I love salads. Fresh, light, and easy to make, they are-my-go to food any time of year. Crisp raw vegetables, dressed with something that elevates the flavours, and sometimes cooked bits and bobs too. Incredibly versatile, you can make salads for the side (and why stop at one), big bowl main course salads, simple salads for a starter, or an assortment of separate ingredients for salad-on-the go.
What makes a salad a salad? At one time I would have said the inclusion of raw vegetables, but the lines are blurred even further now so it can be difficult to call. Definitely an assembly of ingredients, served with a dressing; but that is as far as I would like to go. A medley of ingredients, largely vegetable based, with a combination of fresh flavours and textures?
There are infinite possibilities with a salad, especially if you follow my no-holes-barred approach. That is not to say that you can just chuck everything to hand in a bowl and splash it with balsamic. You can actually get away with that on occasion, but taking a more methodical approach will reward you with better flavour and a larger repertoire of ideas. In this week’s salad recipe (look out for this later in the week) I was tempted to throw in some roasted peaches but managed to rein myself in on time. Not only would they have sullied the clear focus of my salad, but it leaves me with a starting point for next time.
Every salad needs a dressing, and there is only so far you can go with a splash of balsamic or drizzle of oil. Again, simplicity is key; using dressing ingredients that will enhance the flavours of your salad. Too many ingredients in the dressing will end up with the same result as overkill in the ingredients department; a confused palate.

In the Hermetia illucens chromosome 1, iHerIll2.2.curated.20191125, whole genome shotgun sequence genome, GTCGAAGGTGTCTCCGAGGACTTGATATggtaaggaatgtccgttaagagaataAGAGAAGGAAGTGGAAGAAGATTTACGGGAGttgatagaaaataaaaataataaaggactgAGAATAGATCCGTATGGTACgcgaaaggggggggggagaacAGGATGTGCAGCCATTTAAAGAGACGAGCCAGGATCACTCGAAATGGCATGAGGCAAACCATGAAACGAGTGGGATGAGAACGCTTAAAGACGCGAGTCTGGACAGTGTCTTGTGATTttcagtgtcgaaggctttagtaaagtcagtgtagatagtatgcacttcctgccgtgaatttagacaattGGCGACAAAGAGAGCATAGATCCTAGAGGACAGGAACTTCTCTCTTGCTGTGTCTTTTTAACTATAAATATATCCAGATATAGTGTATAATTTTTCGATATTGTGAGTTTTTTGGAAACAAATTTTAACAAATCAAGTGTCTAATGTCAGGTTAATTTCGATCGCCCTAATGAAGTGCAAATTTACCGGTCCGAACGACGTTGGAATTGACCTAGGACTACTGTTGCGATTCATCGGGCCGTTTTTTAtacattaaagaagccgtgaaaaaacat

So let’s take a look at some ways to elevate your salad making
A well-dressed salad is a study of contrasts; raw to cooked and hot to cold. It is colour, texture and big, big flavour; think herbs, spices, and sharp, salty or fiery elements too.
A big bowl of salad will make your grilled meats go further; buy a big steak and slice it thinly to serve draped on top of salad for two.
Not every salad needs leaves, but look for different varieties, beyond the poly bag; pea shoots, radicchio, chicory and watercress will all bring a grown up edge to your leafy salad. Leaves not only bulk out a salad but add a fresh green background that complements the other flavours.
Fruit is also a welcome addition, adding a sweet element and layer of texture; be it the sensuous slither of ripe mango or the tart crunch of a crisp green apple. Vegetables go way beyond the typical salad types with aubergine, artichoke, or fennel; try crisp chips or cubes of parsnip and sweet potato. Go Asian with beansprouts and crisp julienned vegetables, or embrace the creamy decadence of perfectly ripe avocado.
Don’t forget to raid the deli for Paleo friendly ingredients such as olives, artichokes, roasted peppers and sun blush tomatoes.
You can make a dressing with just about anything; here’s how